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Building a cloud-connected temperature and humidity sensor
Building a cloud-connected temperature and humidity sensor

Now that you can connect your Raspberry Pi Zero to campus Wifi, what to do with it? How about a simple cloud-connected temperature and humidity sensor? For this project, I combined a Raspberry Pi Zero W with a DHT22 sensor. The DHT22 is a cheap, widely available sensor that can measure temperature with an accuracy of ~0.5 °C and humidity with an accuracy of ~5%. You can read about the DHT22 in wonderful detail here.

Connecting a headless Raspberry Pi to University of Arizona wifi (and fixing time)
Connecting a headless Raspberry Pi to University of Arizona wifi (and fixing time)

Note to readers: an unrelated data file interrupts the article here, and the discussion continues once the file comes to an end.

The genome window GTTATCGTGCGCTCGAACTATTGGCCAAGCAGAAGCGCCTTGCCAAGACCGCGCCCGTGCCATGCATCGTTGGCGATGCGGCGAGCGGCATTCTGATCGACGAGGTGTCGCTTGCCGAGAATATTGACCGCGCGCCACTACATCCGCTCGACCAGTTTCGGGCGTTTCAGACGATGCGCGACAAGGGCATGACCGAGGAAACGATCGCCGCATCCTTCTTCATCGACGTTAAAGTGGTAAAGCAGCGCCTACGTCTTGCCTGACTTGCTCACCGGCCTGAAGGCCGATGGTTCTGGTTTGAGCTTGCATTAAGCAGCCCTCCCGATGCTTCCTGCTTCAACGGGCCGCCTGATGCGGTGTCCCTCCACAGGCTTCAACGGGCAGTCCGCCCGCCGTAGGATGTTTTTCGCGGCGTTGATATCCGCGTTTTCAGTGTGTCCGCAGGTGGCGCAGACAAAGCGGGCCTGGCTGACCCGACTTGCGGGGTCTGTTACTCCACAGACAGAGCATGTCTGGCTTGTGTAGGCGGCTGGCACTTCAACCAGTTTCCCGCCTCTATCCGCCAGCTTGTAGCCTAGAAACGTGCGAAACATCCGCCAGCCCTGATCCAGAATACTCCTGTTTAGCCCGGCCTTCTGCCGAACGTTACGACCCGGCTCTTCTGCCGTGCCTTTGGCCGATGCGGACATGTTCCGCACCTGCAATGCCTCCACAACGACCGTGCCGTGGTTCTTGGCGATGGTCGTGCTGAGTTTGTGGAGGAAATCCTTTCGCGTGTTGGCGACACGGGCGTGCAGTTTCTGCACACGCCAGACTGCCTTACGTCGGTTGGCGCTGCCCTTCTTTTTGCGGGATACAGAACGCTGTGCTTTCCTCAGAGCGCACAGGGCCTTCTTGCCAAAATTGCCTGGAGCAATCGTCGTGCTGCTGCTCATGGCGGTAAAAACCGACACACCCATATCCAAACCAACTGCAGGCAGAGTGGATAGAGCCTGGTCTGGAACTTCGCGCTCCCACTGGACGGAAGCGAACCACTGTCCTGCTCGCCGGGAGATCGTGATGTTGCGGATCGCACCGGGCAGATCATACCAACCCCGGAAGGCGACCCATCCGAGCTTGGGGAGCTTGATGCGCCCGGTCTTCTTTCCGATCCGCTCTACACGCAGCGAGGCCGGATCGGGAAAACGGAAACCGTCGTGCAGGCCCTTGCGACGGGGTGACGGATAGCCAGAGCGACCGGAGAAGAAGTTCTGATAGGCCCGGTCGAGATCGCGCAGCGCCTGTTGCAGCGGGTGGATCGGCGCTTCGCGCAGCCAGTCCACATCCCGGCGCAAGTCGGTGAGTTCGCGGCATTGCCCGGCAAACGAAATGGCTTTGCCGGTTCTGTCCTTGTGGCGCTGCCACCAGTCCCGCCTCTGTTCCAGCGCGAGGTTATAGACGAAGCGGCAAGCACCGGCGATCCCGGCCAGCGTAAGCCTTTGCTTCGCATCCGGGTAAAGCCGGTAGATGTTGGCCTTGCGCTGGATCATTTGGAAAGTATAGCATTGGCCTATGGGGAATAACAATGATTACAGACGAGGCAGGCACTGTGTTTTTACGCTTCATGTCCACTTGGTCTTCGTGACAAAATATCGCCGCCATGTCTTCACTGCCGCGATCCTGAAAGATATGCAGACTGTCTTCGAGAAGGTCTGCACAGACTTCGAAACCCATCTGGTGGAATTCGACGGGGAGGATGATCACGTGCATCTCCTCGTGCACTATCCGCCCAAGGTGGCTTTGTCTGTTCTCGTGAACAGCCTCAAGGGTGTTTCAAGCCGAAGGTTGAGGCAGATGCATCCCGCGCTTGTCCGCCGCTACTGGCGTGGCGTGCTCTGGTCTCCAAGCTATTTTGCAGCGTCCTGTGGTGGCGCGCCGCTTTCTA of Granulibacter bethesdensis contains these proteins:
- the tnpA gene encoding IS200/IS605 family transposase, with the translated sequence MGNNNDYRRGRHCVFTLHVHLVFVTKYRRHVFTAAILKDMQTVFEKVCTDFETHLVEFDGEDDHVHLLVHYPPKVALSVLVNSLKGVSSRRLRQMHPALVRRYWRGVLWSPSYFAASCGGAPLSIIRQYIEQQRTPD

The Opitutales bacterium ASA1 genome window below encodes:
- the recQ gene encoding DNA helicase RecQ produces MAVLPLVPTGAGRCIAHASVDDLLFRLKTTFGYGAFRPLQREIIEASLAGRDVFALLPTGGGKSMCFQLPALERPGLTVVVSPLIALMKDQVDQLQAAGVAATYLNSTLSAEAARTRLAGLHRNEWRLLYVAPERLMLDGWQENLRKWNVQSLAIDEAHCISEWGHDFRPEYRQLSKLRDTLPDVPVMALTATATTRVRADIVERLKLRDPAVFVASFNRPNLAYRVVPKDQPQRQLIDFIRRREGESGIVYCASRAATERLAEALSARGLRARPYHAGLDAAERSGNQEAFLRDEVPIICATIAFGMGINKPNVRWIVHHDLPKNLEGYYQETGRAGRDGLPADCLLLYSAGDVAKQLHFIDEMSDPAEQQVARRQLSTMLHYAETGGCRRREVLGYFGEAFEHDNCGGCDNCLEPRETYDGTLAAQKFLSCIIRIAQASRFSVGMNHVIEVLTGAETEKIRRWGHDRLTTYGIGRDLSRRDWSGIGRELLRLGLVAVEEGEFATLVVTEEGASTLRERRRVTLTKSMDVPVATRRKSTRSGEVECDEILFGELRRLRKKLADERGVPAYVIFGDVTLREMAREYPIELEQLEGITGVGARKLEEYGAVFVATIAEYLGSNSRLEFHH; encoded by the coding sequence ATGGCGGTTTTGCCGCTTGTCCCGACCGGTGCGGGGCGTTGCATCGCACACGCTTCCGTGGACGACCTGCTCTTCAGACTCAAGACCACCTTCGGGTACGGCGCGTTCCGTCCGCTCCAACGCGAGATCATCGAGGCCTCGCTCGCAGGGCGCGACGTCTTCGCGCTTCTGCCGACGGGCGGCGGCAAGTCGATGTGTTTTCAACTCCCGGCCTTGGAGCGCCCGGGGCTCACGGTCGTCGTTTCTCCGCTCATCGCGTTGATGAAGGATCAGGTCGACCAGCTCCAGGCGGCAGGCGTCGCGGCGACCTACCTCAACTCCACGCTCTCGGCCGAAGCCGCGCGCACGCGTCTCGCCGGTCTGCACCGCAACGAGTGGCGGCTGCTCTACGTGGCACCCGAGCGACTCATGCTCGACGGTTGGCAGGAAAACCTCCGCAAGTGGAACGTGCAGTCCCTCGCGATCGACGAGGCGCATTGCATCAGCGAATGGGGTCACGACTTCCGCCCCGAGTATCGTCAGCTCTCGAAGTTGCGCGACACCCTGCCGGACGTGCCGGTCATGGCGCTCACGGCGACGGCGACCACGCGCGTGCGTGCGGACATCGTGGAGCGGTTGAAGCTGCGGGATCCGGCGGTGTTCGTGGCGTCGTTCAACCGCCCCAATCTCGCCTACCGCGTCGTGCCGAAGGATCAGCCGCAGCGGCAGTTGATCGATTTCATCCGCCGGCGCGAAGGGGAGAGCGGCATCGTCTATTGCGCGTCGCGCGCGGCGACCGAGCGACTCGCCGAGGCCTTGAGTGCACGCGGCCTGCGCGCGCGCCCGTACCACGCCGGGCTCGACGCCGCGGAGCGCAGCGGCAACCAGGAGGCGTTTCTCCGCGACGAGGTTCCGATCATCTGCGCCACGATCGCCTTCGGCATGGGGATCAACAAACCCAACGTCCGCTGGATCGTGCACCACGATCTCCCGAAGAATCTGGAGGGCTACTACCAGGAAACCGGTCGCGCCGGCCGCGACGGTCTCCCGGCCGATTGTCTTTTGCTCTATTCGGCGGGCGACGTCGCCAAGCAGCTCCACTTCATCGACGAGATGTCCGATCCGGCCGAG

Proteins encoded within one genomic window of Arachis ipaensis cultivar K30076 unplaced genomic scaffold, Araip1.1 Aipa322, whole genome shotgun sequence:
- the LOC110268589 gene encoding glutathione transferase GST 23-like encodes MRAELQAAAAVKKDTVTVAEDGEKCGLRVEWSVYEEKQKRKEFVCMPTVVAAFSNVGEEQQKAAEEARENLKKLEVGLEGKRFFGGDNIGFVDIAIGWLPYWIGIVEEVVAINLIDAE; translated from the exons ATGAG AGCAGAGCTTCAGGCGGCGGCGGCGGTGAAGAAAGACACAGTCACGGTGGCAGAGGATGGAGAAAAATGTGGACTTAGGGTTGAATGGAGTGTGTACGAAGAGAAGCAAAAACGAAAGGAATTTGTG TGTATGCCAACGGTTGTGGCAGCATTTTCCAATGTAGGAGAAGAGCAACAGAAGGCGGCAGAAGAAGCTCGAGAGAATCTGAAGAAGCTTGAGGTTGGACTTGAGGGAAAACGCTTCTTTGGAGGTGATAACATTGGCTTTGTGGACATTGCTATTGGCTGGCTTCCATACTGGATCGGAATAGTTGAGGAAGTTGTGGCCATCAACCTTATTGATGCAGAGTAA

I have a lot of Raspberry Pi Zeros. Most of them are spread across various basement growth chambers at the University of Arizona. They run sensors that monitor heat and humidity inside the chambers and upload the data to the cloud for visualization in a Shiny app. To keep costs down, I run the Pi’s headless, meaning no monitor, mouse, or keyboard. This works fine at home, where I can easily add the network name and password to the /etc/wpa_supplicant/wpa_supplicant.conf file by directly editing it on the SD card before I plug it into the Pi, as described in the Raspberry Pi docs: